Ally Financial says it expects used-vehicle prices to fall about 15% from today’s near-record highs by the end of 2023, but the company adds that so far in early 2022, there’s no sign of a significant decline, so potentially there’s upside to the forecast.
“Used-car prices, we see them within our financial trends as moderating,” Ally CEO Jeffrey Brown says in a Jan. 21 conference call to announce fourth-quarter earnings. “But if you look at the environment, used-car prices are still very strong. Our outlook this year is a really robust used-car market.”
In a separate forecast earlier this month, Cox Automotive says it expects the Manheim Used Vehicle Value Index to decline just 3% by the end of 2022 vs. 2021.
For its key auto finance segment, Ally reports pre-tax income of $839 million for the quarter, an increase of 49% vs. a year ago. U.S. consumer auto loan and lease originations, including new and used, were $10.9 billion in the fourth quarter, up 19.8% vs. a year ago.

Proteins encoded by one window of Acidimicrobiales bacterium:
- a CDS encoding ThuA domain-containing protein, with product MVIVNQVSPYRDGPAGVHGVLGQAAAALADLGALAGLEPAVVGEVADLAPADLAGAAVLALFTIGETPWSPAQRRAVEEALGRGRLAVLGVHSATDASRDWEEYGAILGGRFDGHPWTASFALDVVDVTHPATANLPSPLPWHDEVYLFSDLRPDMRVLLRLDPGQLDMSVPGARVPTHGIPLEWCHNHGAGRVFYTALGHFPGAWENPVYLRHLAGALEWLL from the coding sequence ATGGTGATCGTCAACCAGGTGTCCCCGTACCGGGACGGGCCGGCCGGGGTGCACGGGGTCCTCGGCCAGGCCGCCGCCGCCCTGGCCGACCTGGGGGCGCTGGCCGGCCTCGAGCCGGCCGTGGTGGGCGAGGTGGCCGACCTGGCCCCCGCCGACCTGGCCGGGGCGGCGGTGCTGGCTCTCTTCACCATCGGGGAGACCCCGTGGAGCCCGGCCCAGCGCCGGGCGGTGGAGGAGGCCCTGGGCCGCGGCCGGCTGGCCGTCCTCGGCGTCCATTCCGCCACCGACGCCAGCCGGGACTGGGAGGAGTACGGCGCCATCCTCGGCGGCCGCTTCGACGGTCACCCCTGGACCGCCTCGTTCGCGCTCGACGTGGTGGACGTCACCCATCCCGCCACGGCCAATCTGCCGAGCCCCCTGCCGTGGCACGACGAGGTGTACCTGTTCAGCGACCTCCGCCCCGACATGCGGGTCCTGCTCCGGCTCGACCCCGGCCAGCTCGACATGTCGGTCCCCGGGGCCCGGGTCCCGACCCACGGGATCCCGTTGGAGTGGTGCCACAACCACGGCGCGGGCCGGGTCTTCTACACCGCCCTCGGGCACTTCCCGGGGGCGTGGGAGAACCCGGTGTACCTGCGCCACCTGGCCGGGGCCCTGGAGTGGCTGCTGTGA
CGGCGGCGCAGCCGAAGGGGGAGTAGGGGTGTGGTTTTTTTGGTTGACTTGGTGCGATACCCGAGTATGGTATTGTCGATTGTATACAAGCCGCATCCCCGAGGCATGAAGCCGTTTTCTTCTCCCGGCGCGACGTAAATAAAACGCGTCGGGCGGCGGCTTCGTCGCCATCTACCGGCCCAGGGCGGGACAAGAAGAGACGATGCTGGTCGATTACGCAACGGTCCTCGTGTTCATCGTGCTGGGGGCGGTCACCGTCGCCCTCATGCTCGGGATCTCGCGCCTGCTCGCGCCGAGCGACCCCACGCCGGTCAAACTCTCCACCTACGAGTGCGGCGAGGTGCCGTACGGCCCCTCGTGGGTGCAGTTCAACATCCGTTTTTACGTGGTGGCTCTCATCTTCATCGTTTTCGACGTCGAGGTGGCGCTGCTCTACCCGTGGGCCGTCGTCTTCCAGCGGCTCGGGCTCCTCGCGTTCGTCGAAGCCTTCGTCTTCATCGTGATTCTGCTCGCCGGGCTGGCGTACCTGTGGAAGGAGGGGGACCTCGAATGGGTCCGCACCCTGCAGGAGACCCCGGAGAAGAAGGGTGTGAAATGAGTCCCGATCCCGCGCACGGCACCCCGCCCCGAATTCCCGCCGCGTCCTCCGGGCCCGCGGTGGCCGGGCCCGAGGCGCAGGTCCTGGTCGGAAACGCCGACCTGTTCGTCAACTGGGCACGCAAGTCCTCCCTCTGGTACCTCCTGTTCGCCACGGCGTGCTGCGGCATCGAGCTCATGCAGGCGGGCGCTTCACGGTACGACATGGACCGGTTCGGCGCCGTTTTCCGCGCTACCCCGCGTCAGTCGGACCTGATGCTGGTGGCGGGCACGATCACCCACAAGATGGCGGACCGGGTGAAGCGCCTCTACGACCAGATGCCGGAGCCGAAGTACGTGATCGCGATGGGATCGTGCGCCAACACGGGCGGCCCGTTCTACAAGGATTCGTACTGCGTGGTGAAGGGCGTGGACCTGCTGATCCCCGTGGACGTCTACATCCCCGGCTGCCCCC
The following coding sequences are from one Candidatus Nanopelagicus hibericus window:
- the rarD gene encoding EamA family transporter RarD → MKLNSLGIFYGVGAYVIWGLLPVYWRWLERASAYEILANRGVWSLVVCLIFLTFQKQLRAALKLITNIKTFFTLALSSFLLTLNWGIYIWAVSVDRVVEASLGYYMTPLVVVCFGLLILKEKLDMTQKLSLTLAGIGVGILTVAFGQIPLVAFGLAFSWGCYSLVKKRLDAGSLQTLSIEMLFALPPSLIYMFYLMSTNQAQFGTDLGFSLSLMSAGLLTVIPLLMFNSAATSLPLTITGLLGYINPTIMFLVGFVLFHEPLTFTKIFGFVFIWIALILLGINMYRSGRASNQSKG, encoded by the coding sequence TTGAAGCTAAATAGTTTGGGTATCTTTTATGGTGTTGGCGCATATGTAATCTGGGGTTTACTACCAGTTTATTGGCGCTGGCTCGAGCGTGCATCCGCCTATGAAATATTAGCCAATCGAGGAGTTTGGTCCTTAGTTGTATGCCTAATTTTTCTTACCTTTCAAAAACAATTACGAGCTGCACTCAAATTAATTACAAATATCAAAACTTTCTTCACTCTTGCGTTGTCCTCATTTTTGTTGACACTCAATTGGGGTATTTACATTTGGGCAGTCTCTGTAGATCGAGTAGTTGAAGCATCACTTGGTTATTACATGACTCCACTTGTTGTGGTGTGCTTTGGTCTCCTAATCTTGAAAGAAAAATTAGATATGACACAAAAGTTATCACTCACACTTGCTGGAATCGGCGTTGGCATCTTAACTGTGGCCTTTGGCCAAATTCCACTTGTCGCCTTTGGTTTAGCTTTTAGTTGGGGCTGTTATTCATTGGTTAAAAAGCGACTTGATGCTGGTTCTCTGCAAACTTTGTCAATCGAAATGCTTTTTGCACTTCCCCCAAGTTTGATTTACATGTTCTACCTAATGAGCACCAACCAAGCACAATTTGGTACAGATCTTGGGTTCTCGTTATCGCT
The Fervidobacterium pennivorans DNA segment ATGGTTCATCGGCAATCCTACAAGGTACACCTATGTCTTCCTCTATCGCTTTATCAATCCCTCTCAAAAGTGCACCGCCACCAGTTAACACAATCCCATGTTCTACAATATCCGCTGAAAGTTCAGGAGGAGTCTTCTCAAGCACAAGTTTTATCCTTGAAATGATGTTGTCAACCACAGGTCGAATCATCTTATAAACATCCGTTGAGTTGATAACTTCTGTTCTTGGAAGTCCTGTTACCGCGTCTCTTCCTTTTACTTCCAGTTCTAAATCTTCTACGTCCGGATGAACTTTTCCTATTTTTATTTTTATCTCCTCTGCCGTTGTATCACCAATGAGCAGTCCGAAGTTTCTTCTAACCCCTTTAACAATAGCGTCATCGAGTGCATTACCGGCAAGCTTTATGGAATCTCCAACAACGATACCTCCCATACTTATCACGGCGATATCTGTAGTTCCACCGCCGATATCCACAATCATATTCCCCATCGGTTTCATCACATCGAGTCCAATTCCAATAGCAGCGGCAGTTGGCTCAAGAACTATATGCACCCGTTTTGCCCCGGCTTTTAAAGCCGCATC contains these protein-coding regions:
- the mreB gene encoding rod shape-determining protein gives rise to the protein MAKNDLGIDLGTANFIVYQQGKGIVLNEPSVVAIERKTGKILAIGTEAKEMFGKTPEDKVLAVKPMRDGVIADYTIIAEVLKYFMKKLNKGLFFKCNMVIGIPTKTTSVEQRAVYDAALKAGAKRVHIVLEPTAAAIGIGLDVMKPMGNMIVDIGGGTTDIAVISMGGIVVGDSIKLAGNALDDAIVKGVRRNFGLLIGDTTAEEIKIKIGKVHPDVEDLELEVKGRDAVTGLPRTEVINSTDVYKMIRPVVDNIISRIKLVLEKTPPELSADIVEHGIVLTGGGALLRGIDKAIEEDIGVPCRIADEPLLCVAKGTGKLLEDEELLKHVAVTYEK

Used-vehicle originations accounted for 64% of Ally’s fourth-quarter U.S. consumer auto originations, up from 51% a year ago.
Ally ends the fourth quarter with 21,076 active dealership relationships, up 12.6% vs. a year ago. That’s the 12th year in a row the number of dealership relationships has increased, the bank says.
For full-year 2021, auto originations were $46.3 billion, up 31.9% vs. 2020. For the near future, Ally’s guidance is for the annual rate for auto originations to continue in the range of low $40 billions, Brown says.
“We’re large. We’re fast. Dealers like us,” he says. “We respond very quickly.” Ally says auto-decisioning accounts for 70% of its approved credit applications in auto and related insurance in 2021.
For all Ally Financial business segments, including auto finance and insurance, online banking, brokerage and wealth management, mortgages and credit cards, fourth-quarter net income attributable to common shareholders was $624 million, down 9.2%.
For full-year 2021, Ally net income attributable to common shareholders was $3 billion, almost triple 2020.